A harsh New York Times assessment of the online retailer’s workplace isn’t about just one company. There are important lessons for how every organization can handle collaboration and feedback.
Conversations about leadership thrive on case studies. Executives love to read them because they help us understand the best—and worst—practices of organizations.
So which is it with Amazon? Best or worst?
As you likely know by now, last week the New York Times published a lengthy and detailed report on the online retailer, arguing that its much-praised culture of innovation takes a serious toll on employees. The Times described a culture of “purposeful Darwinism” in which employees are culled from the company ranks en masse annually, and those who stay endure long hours, an expectation to be always available (even to prioritize the company over their families), and brutalizing teardowns of their ideas. “Nearly every person I worked with, I saw cry at their desk,” said one former marketing staffer.
Staffers called Amazon’s feedback tool “a river of intrigue and scheming.”
Unsurprisingly, Amazon CEO Jeff Bezos pushed back against the Times’ characterization of his company’s culture: “I don’t recognize this Amazon and I very much hope you don’t either,” he wrote in a companywide email. Staffers disagreed too, feeling that the critique was overstated and forced a negative shading on the company. But the complaints about the article weren’t limited to Amazon circles: Media critics (including the Times’ own public editor) sensed a pile-on based on anecdote instead of data, and other tech leaders rose to defend Amazon as well. Venture capitalist Josh Elman dinged the Times for critiquing “a culture that is in many ways winning and innovating.”
Let’s all agree, for starters, that any company that routinely leaves grown-up men and women sobbing and acts callously toward employees caring for dying parents is a bad company. You don’t even need to make a heart-on-sleeve argument for that: High staff turnover is expensive in terms of time and money, and forcing out talented staffers in a competitive tech market isn’t a smart way to implement an innovation strategy.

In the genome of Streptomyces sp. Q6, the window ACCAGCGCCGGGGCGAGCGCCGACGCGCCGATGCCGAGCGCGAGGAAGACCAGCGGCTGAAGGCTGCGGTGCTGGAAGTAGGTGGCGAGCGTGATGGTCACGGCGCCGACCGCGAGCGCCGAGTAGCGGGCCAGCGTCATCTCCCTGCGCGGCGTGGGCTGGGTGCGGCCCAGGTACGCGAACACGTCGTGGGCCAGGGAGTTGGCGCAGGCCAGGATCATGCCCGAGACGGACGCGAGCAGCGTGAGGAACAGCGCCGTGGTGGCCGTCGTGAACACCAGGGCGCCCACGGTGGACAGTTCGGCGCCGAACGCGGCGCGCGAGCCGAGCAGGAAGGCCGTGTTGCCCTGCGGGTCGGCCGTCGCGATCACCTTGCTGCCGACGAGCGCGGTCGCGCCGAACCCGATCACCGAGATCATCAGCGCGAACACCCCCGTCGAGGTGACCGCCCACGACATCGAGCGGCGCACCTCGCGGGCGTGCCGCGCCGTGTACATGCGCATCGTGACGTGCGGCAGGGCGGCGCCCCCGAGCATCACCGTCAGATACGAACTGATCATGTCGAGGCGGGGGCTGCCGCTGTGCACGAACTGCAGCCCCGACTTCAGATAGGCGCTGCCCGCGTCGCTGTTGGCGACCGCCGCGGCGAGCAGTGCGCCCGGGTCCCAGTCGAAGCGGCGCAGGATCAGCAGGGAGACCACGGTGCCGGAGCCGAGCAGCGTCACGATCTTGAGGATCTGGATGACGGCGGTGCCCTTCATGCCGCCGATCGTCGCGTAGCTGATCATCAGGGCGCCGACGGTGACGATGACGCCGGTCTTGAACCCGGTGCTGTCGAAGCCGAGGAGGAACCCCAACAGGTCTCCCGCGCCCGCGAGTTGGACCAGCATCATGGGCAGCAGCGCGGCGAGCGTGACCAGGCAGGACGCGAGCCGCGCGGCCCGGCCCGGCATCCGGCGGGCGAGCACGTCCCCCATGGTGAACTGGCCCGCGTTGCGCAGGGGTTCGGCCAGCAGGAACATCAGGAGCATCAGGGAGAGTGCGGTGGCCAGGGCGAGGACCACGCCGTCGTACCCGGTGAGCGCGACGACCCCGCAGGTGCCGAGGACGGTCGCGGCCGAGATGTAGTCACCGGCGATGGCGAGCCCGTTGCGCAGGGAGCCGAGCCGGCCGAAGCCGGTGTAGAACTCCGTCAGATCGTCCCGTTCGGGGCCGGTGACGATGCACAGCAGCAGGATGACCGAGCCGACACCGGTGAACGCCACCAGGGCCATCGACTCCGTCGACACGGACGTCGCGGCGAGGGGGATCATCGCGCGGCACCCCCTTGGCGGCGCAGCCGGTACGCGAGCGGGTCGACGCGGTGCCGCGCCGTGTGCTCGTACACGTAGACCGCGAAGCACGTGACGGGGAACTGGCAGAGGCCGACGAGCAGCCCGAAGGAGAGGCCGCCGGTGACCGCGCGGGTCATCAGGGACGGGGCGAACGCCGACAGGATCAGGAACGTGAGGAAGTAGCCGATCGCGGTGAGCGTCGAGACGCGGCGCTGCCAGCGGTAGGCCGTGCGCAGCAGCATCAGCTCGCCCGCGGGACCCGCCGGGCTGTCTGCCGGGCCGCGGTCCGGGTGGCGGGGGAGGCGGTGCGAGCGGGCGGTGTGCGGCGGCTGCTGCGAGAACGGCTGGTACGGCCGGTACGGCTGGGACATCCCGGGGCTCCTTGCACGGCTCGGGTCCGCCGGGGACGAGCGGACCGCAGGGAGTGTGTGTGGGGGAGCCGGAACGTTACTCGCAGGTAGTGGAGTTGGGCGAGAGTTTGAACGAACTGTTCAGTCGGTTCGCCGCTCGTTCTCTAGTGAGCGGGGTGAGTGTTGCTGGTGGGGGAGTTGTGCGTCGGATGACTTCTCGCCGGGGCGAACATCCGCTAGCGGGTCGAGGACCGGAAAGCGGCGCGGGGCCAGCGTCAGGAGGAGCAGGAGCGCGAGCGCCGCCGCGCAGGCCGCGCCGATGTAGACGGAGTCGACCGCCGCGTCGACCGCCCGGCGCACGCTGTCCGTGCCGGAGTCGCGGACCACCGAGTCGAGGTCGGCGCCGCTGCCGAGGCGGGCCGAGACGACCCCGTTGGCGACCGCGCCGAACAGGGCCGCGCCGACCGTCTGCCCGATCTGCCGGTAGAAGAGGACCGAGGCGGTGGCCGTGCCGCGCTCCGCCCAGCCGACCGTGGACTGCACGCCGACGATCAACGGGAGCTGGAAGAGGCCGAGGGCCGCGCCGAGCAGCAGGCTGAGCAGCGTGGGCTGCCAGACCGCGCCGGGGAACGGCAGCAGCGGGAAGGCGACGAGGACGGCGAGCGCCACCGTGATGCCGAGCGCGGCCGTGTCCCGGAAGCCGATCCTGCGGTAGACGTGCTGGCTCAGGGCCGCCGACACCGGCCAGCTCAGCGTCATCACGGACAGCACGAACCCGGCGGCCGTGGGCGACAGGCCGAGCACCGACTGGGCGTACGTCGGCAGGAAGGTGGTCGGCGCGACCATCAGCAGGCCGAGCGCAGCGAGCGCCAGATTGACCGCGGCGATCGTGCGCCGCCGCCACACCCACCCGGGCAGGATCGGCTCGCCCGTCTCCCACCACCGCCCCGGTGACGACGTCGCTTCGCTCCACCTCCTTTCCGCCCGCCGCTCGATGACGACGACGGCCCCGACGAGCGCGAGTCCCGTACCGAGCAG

But even if you’re not running an organization of Amazon’s size and scale, there’s an element to the Amazon story that I think is applicable to a lot of organizations, good or bad, large or small. If it’s not a red flag, it’s certainly a sign that you’re entering some contentious territory. It involves the way the company handles employee feedback.
The Times story notes that one of Bezos’ keystone principles is that “harmony is often overvalued in the workplace” and that employees are encouraged to “rip into colleagues’ ideas with feedback that can be blunt to the point of painful.” Pair that with Amazon’s Anytime Feedback Tool, which allows staffers to deliver comments about their fellow employees—data that are used to help rank staffers when it comes to those staff cullings. Amazon says most comments through the tool are positive, but many staffers, the Times writes, “called it a river of intrigue and scheming” and suggested that it “promises to turn the annual performance review into a daily event.”
I like dissent and disagreement. I also like moving away from annual performance reviews and toward something more usable and iterative. But Amazon, on the evidence of the Times article, seems to have combined the two in a way that makes every day at the office into a reality program that encourages one-upmanship and schoolyard-grade plotting. (“My idea is great!” “No, my idea is better!” “You’re wrong and I’m telling!” “You’re wrong and I’m going to say nice things about somebody you hate!”) Amazon’s system rewards individual ideas, which isn’t done enough in organizations. But it’s also one that, handled poorly, cultivates rapacious and counterproductive individualism, top to bottom.
It’s interesting, in that light, that none of Amazon’s 14 leadership principles emphasize collaboration and working together—instead, they highlight images of digging and climbing and privilege individuals owning ideas, testing and defending them, making them more effective and efficient. The closest it comes to promoting group cohesion is to say leaders “treat others respectfully.” (The image for that? A fist bump.) Brad Stone, author of the Amazon history The Everything Store, responded to the Times report by noting that Amazon’s culture supports a particular kind of employee mindset that has value in the tech world. But that mindset goes off the rails when people are treated poorly—and stifling collaboration is often license for people to treat each other poorly. So keep Stone’s suggestion in mind: On top of the 14 principles, he writes, “a new 15th principle should go something like this: Have Empathy.”
Even if Bezos is right that harmony is overrated, collaboration isn’t. And whatever is behind Amazon’s success, it’d be foolishness to implement a feedback structure that rewards workers for trampling on colleagues in the name of getting heard and getting ahead.
How do you balance motivating employees to share ideas while encouraging collaboration? Share your experiences in the comments.